A brief look at how TFSAs work.
Tax-freeTax-free Money that you do not pay tax on.+ read full definition savings accounts (TFSAs) are designed to help Canadians save more.
9 things to know about TFSAs
- TFSAs are available to Canadians age 18+.
- The annual contributionContribution Money that you put into a savings or investment plan.+ read full definition limit is indexed for inflationInflation A rise in the cost of goods and services over a set period of time. This means a dollar can buy fewer goods over time. In most cases, inflation is measured by the Consumer Price Index.+ read full definition.
- You can save taxTax A fee the government charges on income, property, and sales. The money goes to finance government programs and other costs.+ read full definition free for any goal you want (car, home, vacation).
- You don’t need earned income to contribute.
- You don’t have to set up a TFSATFSA See Tax-Free Savings Account.+ read full definition or file a tax return to earn contribution roomContribution room The amount you can put into a savings plan like a Registered Retirement Savings Plan (RRSP). If you do not put the full amount into the plan each year, you will have extra, unused contribution room that you can use in later years. Example: Let’s say you can contribute $12,000 to your RRSP this year,…+ read full definition.
- You can take money out when you want, for any reason, without paying any tax.
- If you take money out, you can re-contribute it the following year, in addition to the annual maximum.
- You can hold a wide range of investments in a TFSA, like cash, GICs, bonds, stocks and mutual funds.
- You can put money into your spouse’s or common-law partner’s accountAccount An agreement you make with a financial institution to handle your money. You can set up an account for depositing and withdrawing, earning interest, borrowing, investing, etc.+ read full definition.
Contribution limits by year
TFSA contribution room is indexed for inflation and annual limits vary by year. If you don’t contribute the full amount each year, you can carry forward the unused amounts, based on the contribution limits for each year. Here are the annual contribution limits for each year since 2009:
You can put money in at any time, up to set limits. You can take money out at any time, without paying any tax.
Making transfers between TFSAs
If you have more than one TFSA, you can transfer funds between them. It won’t affect your TFSA contribution room — as long as the transfer is done directly between the TFSAs. Speak to your financial institution or investmentInvestment An item of value you buy to get income or to grow in value.+ read full definition firm to find out how to do this.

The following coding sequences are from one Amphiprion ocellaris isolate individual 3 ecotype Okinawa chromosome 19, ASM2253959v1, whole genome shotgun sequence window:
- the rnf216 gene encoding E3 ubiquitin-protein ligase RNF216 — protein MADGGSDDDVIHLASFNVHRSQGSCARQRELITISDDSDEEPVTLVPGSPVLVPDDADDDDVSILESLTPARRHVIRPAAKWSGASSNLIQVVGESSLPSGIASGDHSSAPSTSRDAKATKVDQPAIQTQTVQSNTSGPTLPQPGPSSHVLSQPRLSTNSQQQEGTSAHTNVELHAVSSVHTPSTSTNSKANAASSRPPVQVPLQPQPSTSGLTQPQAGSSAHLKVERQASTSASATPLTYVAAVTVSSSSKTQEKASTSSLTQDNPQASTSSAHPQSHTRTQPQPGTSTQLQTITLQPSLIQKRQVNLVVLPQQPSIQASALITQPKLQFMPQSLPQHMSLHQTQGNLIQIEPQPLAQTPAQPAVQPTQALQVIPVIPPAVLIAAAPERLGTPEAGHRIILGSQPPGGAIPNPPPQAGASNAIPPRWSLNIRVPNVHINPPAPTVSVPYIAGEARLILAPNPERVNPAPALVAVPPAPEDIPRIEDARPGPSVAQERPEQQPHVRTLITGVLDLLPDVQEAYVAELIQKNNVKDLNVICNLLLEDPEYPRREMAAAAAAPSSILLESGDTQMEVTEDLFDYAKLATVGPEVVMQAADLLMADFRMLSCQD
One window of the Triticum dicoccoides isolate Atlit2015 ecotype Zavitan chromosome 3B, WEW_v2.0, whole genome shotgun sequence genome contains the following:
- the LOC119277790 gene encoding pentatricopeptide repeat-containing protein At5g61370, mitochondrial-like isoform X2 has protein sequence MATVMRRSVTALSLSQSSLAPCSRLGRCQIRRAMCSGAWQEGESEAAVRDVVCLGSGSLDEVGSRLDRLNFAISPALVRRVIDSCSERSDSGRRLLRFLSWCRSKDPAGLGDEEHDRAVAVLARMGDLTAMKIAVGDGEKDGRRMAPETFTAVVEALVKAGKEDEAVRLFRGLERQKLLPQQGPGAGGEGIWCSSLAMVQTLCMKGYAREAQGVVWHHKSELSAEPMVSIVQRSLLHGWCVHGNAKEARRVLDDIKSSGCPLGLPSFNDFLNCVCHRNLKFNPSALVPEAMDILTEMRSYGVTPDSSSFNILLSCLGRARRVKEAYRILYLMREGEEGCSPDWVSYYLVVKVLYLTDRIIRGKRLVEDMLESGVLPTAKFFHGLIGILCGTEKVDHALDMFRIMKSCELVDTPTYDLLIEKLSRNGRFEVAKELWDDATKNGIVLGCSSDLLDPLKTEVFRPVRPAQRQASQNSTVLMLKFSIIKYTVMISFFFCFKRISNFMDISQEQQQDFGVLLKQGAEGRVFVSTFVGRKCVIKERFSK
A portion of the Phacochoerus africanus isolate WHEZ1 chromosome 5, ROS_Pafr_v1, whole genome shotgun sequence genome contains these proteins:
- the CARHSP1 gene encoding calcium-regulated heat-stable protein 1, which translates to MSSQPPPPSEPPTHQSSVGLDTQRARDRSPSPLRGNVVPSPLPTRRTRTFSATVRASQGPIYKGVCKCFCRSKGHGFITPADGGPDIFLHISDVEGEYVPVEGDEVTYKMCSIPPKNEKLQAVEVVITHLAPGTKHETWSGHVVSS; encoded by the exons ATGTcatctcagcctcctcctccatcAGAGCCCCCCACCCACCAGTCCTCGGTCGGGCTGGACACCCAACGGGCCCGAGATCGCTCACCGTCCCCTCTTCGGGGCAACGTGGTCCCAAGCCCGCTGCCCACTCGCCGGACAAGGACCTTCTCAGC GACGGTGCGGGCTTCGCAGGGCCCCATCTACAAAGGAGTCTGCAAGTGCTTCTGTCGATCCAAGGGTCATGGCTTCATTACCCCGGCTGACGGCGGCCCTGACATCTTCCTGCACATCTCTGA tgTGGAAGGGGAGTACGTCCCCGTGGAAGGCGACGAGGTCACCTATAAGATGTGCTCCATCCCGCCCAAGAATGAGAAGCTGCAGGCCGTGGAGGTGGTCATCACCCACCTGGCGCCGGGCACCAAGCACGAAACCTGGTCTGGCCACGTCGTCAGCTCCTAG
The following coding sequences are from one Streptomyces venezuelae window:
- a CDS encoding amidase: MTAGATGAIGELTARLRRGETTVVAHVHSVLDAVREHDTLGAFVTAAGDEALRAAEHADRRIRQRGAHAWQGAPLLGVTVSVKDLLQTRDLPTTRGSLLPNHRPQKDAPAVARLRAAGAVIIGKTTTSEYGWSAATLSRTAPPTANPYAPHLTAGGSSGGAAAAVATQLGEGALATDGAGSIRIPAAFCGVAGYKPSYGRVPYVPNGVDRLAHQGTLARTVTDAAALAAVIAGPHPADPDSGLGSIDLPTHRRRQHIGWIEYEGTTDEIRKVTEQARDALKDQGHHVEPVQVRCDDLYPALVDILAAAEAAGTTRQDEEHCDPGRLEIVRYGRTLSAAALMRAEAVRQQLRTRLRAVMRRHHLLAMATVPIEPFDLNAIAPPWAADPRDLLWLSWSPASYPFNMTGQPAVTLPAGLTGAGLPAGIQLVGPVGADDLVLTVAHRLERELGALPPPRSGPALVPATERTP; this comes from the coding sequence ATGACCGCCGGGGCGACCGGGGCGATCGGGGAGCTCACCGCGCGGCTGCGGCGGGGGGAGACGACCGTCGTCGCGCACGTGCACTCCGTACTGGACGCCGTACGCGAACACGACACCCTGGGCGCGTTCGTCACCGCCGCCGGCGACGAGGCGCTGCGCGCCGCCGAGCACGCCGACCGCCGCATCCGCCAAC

If you withdraw money yourself from one TFSA and contribute that amount to another TFSA, it will be considered a separate contribution – not a transfer. That contribution will reduce, and may even exceed, your TFSA contribution room for the year. If you over-contribute you’ll pay a penalty.
Learn more about the rules for making transfers between TFSAs.
Penalties for breaking the rules
- Over-contributions – If you contribute too much to your TFSA, you’ll pay a penalty of 1% per month on the excess amount until you remove it. If you over-contribute deliberately, you’ll pay a 100% tax on any gains or income you make on the excess amount.
- Prohibited and non-qualified investments – Any gains or income you make from holding these investments in your TFSA will be taxed at 100%. Example: shares of a company in which you have a significant interest (10% or more).
- AssetAsset Something of value that a company or an individual owns or controls. Examples: buildings, equipment, property, a car, investments, or cash. Can also include patents, trademarks and other forms of intellectual property.+ read full definition transfer transactions – You’ll pay 100% tax on any gains made by swapping investments between your TFSA and a registered or a non-registered account. This is to discourage people from using their TFSA to realize gains on investments that would otherwise be subject to tax. Example: you swap cash in your TFSA for an investment from your RRSP.
Take a look at these examples to learn more about how Canada Revenue Agency (CRA) calculates tax penalties on over-contributions to TFSAs.
You’ll pay a hefty penalty if you deliberately over-contribute to your TFSA.